When Do RFP Releases Get Into Gear

  |  May 17, 2017

Federal contractors are asking the urgent question, when do solicitation releases begin in earnest? Given the nature of the Trump administration, some contractors fear there is a jinx on procurement this year.

This article is written to assess the question, what will proposal activity be like in 2017? It looks at trends and indicators to make a probable analysis.

Many of us recall the @#%^&* delays in RFP releases in 2001 when George W. Bush took office. Defense secretary Donald Rumsfeld had decided to make “a top-to-bottom overhaul” of the DoD, and contractors were cursing his name, because it seemed like solicitations would never be released.

Key Questions

Under President Trump, some of the questions in the minds of the bidders are these:

  1. How does having the appropriations passed later than at any time in the 21st century affect releases?
  2. Does not having many of the political appointees onboard slow things down?
  3. Would a possible impeachment throw a wrench into the machinery?

Empirical Evidence on the Proposal Pattern

BEFORE we look at the three questions shown above, it would be helpful to first examine some empirical evidence as to what shape proposal activity may take this year. Below we present a graph looking at the form of proposal activity based on our company financial records. The graph depicts the volume of proposal activity supported by our company during the past 16 years in the 21st century (2001 – 2016). Our company accounts for a few percentage points of the proposal market, and it is assumed that our business activity is typical.

To make this graph, we averaged revenue during the 4 post-election years – 2001, 2005, 2009, and 2013, and we averaged revenue during the 12 other years in which there was no presidential election.

When the lines on this graph appeared, I was shocked. I expected the post-presidential-curve to be skewed farther to the right. Instead the main differences were a slower start of peak activity — with more ups and downs during peak season – and a greater drop in December. But the basic shape of the two curves is similar.


Will the Pattern be Different under Trump?

In the contractor community there is an expectation that higher spending especially in the DoD will translate to more proposal activity. But at the same time, there is a pervasive fear that the eccentric and unpredictable behavior of the administration will roil the procurement market.

We can now examine the 3 questions posed above in light of the expectations and fears present in the community.

Effect of Very Late Appropriations

A very important indicator of proposal activity is the date at which the appropriations are passed. Often appropriations can be completed in the late fall or winter. In the 21st century we have twice had appropriations drag out to the very late date of early April — but never before until late April / early May.

This is significant because, when appropriations are late, there is not enough bandwidth in the procurement machinery to process all of the programs during the fiscal year. Net effect is that, some procurement dollars are thus pushed away from the services programs and into simple IFB type vehicles such as are often used for equipment buys. Or some services programs are pushed into the fall where they can be competed in the next fiscal year.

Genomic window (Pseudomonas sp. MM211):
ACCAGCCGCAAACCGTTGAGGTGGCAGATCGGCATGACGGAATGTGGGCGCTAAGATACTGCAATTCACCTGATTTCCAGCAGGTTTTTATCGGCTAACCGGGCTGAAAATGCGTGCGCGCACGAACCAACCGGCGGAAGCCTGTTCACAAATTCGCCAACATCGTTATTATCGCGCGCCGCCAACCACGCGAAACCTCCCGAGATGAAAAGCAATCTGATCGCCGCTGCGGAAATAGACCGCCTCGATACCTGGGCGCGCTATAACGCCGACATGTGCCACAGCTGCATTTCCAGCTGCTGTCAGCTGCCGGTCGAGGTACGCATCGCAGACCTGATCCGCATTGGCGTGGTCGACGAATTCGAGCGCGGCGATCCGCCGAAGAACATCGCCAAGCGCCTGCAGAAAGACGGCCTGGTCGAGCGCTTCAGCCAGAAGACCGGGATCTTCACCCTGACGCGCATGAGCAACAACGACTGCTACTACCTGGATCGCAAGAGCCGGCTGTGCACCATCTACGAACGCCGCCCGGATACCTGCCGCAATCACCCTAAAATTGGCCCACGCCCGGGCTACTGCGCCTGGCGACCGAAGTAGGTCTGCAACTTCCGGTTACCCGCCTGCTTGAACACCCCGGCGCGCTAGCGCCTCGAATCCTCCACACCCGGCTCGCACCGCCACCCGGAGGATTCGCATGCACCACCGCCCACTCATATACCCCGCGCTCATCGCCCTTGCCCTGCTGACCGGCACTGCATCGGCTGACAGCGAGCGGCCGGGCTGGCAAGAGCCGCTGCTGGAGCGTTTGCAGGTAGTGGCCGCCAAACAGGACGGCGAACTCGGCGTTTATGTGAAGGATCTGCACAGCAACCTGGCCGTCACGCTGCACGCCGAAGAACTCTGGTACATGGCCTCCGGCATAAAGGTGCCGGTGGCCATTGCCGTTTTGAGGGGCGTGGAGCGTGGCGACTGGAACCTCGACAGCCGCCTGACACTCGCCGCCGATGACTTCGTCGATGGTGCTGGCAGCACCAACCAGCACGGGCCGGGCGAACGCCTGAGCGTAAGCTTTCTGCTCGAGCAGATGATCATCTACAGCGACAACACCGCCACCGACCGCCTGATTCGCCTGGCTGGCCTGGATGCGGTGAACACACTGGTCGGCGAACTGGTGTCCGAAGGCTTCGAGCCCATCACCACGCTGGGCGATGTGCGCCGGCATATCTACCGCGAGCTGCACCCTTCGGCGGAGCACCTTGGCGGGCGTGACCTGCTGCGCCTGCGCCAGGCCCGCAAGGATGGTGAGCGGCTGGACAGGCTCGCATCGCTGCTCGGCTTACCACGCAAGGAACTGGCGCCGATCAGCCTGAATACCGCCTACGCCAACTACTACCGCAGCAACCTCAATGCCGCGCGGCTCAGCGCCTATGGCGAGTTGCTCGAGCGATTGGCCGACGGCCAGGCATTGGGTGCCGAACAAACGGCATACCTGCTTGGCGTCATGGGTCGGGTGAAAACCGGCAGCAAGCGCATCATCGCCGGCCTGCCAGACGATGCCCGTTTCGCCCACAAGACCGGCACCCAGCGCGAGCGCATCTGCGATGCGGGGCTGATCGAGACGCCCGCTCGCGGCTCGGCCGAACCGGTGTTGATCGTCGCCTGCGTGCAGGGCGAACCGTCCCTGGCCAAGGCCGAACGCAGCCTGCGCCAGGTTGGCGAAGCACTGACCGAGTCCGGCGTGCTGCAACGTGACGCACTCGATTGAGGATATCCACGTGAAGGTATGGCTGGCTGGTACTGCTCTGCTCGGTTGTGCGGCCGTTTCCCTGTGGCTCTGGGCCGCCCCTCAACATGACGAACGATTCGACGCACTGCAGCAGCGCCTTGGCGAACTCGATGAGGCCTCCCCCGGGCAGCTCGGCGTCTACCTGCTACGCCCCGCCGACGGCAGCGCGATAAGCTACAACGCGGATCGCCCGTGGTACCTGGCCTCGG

Effect of Late Political Appointments

Long-term GOP players assisting in the staffing of the political positions say Donald Trump is the slowest this century in getting these jobs filled. Not having the super grade personnel onboard may or may not affect the progress of RFP releases from one agency to the next. But net net there likely will be some drag on the process because of not having many of the high-level decision makers in position.

Fears of an Impeachment

Contractors and citizens alike find themselves asking the unthinkable – what will be the effect if impeachment proceedings get under way? According to Professional Services Council (PSC) EVP Alan Chvotkin, there would be no effect on FY 2017, because the appropriation dollars are already in place. And the affect on 2018 activity remains to be seen. However, the procurement process continued without catastrophic impact during the impeachment proceedings against Richard Nixon in the 1970s.


What is in the Cards?

In my opinion present circumstances are leading to the start of the proposal high season in the second half of May. This is a little later than usual, caused mostly by the gross delay in the appropriations. We should see robust activity during the period May through September. And during October and November, we will see higher than usual activity, due to the spill over.

The unanswered question is, will the investigation into possible collusion between the president elect and Moscow affect the progress of the 2018 appropriations?


    Ed Bogdan

    I appreciate the analysis and thought put into the review. Your is the 1st analysis that has come across my desk and it certainly verifies the more significant slowdown this post election period versus prior ones. The one thing which stands out is the significantly higher element of doubt of (and higher anxiety of the ramifications from) the administration’s intentions, lack of capabilities, inability to staff and maintain staff, and apparent disrespect for our democracy.